An amazing 96 percent of patients with lung conditions attending a “Singing for Breathing” program in the United Kingdom (UK) report improvement.
Research done by UK scientists has shown that singing therapy can improve lung function in a variety of conditions including asthma, COPD and cystic fibrosis.
The program consists of six weeks of twice-weekly voice lessons, followed by once-a-week maintenance classes. It is sponsored by the British Lung Foundation and is held at 55 clinics across Great Britain.
The British scientists feel that singing improves lung function in a variety of ways:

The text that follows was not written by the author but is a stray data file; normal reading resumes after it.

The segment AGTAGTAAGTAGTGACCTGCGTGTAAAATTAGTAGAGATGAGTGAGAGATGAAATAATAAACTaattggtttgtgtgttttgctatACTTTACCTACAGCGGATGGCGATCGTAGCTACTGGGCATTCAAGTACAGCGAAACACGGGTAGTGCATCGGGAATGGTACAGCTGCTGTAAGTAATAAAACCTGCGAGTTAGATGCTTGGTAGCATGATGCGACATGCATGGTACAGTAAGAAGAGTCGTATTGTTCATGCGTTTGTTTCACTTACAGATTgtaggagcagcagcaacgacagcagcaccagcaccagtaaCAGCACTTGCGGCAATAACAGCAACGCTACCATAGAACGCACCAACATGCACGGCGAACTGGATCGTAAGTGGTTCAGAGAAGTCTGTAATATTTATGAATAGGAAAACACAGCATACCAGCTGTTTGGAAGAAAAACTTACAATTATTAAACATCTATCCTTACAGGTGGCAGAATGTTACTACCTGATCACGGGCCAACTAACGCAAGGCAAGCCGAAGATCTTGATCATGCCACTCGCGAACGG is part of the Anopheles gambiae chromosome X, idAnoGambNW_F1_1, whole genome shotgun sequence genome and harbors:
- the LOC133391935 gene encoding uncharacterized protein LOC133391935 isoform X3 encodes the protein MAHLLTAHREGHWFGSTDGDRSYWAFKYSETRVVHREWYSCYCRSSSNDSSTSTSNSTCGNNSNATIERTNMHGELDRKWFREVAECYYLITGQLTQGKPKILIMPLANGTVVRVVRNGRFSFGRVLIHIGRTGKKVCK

First of all, it strengthens the muscles of respiration: the diaphragm, the intercostal muscles and the chest wall muscles. Secondly, it helps dilate the airways by substantial exhalation and greater air movement. Thirdly, training the laryngeal muscles helps prevent laryngospasm that often occurs in asthmatics and COPD patients. Fourthly, the positive effects associated with singing help both airway patency (openness) and chest wall muscle function. Finally, participants were trained to try singing a sustained note as a mechanism to stop a coughing/wheezing attack prior to reaching for a rescue inhaler. More often than not, the sustained note was therapeutic.